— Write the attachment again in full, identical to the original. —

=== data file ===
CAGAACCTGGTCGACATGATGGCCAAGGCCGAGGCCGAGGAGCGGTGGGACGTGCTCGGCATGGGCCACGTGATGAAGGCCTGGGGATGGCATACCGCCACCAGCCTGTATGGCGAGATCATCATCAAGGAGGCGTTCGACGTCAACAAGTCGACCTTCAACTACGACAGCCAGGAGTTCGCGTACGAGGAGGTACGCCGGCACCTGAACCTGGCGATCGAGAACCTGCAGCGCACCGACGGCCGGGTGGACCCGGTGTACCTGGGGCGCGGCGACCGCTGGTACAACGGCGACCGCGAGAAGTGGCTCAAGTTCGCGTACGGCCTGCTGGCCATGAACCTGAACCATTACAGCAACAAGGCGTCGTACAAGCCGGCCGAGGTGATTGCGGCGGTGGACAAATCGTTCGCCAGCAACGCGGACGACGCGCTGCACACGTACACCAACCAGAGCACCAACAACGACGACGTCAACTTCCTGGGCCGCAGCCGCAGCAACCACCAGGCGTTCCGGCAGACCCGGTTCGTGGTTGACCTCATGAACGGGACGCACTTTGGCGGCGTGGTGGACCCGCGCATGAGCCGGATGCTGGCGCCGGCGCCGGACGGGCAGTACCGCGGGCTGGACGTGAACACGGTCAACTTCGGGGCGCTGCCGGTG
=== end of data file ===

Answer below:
CAGAACCTGGTCGACATGATGGCCAAGGCCGAGGCCGAGGAGCGGTGGGACGTGCTCGGCATGGGCCACGTGATGAAGGCCTGGGGATGGCATACCGCCACCAGCCTGTATGGCGAGATCATCATCAAGGAGGCGTTCGACGTCAACAAGTCGACCTTCAACTACGACAGCCAGGAGTTCGCGTACGAGGAGGTACGCCGGCACCTGAACCTGGCGATCGAGAACCTGCAGCGCACCGACGGCCGGGTGGACCCGGTGTACCTGGGGCGCGGCGACCGCTGGTACAACGGCGACCGCGAGAAGTGGCTCAAGTTCGCGTACGGCCTGCTGGCCATGAACCTGAACCATTACAGCAACAAGGCGTCGTACAAGCCGGCCGAGGTGATTGCGGCGGTGGACAAATCGTTCGCCAGCAACGCGGACGACGCGCTGCACACGTACACCAACCAGAGCACCAACAACGACGACGTCAACTTCCTGGGCCGCAGCCGCAGCAACCACCAGGCGTTCCGGCAGACCCGGTTCGTGGTTGACCTCATGAACGGGACGCACTTTGGCGGCGTGGTGGACCCGCGCATGAGCCGGATGCTGGCGCCGGCGCCGGACGGGCAGTACCGCGGGCTGGACGTGAACACGGTCAACTTCGGGGCGCTGCCGGTG